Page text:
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Tom Joyce

BY TOM JOYCE

@tomfruitnet

Monday 15th February 2021, 16:59 London

Staying flexible amid restrictions

Belgian cooperative BFV is adapting in order to reach consumers and promote new varieties, despite limitations caused by Covid-19

Staying flexible amid restrictions

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The Covid-19 pandemic has disrupted many areas of business for fresh produce companies, but a particular headache has been the difficulty of introducing new varieties to consumers while restrictions on tastings must remain in place. For Belgian cooperative BFV, which launched the new Morgana apple this Christmas, finding new ways to reach shoppers, including through box schemes, has been important. 

“Morgana has been received well by local retailers in Belgium,” says commercial director Marc Evrard. “For the moment, volumes are limited, so we’re selling to the smaller retailers. We are also working with a company specialised in fruit boxes, Fruit At Work. Through this scheme, Morgana is able to reach 15,000 consumers a week. This is an alternative way to get people to taste this new variety.”

Concerning exports, BFV had a lot of plans in store to mark the ten-year anniversary of Truval Conference pears in China, but Covid-19 has demanded a rethink. “It’s been difficult to go the whole hog,” says Evrard. “Some promotions and activities you can still do. We developed special boxes and we are targeting various sales channels. Let’s see what happens. Either there will be more opportunities or more challenges.”

The local concern over a rise in cases in China, followed by a sudden lockdown, remains real. “A port can suddenly close due to Covid cases,” says Evrard, “and there is no time for us to react. This hampers the business, as importers can be hesitant to order more produce. They worry that if a bit city goes into lockdown, they will be stuck with stocks they can’t sell.”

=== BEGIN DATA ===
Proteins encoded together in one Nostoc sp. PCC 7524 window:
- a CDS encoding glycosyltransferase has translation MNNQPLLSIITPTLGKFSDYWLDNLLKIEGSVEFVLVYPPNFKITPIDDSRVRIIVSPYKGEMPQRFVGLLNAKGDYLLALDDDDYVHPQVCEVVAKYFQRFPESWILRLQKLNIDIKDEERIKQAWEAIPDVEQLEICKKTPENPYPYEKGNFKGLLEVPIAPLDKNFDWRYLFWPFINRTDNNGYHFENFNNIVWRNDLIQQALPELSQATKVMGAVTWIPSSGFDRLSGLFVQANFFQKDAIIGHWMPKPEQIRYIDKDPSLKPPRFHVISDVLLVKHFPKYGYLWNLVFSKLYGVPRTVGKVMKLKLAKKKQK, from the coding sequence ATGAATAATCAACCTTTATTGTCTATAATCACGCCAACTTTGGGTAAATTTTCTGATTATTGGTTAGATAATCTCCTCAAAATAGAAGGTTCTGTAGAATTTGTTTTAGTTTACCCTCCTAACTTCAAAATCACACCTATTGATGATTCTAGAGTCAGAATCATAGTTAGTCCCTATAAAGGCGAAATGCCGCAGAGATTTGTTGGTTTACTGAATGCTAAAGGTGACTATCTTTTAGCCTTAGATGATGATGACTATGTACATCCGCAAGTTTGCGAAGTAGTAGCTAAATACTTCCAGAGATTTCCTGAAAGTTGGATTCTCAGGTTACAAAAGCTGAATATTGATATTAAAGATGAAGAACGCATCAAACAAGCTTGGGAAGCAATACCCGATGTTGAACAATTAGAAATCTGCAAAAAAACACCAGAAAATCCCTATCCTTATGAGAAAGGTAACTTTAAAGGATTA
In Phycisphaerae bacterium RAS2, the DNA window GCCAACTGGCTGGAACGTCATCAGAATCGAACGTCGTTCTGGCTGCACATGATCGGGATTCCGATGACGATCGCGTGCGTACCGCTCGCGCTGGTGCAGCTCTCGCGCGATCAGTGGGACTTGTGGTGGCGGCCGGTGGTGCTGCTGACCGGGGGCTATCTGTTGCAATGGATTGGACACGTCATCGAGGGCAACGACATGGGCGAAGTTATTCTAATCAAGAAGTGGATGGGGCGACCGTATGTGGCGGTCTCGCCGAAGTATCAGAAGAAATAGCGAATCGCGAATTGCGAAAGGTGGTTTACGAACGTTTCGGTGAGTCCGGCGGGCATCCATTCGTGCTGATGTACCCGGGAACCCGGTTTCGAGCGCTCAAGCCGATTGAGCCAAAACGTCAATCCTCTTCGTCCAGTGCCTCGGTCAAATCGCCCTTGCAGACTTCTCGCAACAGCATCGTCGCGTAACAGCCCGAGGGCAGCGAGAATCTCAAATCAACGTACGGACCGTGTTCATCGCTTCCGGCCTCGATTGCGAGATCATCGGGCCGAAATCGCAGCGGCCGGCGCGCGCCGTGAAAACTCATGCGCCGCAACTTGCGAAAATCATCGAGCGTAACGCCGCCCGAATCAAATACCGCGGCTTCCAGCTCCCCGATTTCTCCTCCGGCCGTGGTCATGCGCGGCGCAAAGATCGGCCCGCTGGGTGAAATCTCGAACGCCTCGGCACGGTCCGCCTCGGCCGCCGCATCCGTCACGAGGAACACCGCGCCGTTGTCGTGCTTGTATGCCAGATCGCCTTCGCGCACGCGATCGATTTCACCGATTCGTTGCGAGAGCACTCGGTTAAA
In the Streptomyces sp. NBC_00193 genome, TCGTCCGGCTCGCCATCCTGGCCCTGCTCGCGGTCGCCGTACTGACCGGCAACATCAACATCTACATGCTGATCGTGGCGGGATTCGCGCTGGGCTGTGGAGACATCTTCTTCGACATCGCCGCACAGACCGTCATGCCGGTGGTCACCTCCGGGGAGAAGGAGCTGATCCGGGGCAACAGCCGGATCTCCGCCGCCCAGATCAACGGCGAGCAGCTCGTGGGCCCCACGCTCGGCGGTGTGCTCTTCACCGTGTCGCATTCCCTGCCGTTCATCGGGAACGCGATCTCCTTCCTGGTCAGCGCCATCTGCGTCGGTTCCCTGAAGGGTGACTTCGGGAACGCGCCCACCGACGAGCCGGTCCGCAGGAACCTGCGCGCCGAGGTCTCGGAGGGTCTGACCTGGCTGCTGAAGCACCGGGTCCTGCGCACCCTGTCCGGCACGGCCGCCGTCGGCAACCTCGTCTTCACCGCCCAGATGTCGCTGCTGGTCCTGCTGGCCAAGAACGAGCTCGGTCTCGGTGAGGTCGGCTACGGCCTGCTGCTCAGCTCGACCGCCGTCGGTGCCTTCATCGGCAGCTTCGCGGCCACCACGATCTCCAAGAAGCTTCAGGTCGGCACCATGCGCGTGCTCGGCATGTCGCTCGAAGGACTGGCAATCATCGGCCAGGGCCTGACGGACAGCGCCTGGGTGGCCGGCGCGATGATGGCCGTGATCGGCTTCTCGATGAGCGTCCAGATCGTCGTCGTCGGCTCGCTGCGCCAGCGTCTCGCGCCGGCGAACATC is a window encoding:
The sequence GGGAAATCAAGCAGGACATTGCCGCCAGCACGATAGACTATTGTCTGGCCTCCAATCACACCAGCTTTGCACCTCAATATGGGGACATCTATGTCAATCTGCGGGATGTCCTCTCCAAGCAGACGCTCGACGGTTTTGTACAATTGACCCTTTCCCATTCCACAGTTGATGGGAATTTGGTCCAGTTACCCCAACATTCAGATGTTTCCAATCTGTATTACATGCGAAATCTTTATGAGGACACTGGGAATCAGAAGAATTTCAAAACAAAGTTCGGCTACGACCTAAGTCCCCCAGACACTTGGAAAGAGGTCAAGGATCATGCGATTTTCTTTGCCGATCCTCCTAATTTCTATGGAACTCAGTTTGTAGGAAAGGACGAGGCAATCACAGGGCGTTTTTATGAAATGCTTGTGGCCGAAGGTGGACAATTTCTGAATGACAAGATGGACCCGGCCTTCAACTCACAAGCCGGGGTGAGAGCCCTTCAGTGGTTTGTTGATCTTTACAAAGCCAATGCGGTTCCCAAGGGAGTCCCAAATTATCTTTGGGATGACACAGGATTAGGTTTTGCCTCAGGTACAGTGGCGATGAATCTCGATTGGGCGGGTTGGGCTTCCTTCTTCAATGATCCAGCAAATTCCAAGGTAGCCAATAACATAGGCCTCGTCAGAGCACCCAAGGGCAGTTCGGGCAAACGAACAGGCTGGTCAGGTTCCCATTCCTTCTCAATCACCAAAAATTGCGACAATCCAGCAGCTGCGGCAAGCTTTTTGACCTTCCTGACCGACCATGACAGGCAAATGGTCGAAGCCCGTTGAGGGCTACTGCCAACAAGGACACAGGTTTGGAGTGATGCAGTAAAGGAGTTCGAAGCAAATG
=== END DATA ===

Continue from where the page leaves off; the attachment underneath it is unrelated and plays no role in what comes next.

As for the UK market, although the massive queues of trucks have not yet materialised, Brexit has made life no easier for European suppliers. “It’s not just an additional cost, but also extra work and extra hassle,” says Evrard. “You lose flexibility. Sending to India or China, at least you know every week that you have a vessel, and the container needs to be loaded on a particular day, planned well ahead along with phytosanitary checks. With the UK, it’s more like a day-to-day business. If you’ve got used to doing things in a flexible way over the decades, that’s no longer possible, and last-minute orders are difficult.”

With each import-export document costing €200, and suppliers requiring one for every single customer, costs can quickly add up. “Perhaps for bigger distributors this won’t change things much, but for smaller operators it makes it difficult to continue to work in a flexible way,” says Evrard. “Every grocery shop was able to order their imports without much hassle. Now, when it’s much more likely that there will be hiccups and delays, it’s not worth their while, nor the exporters’.”

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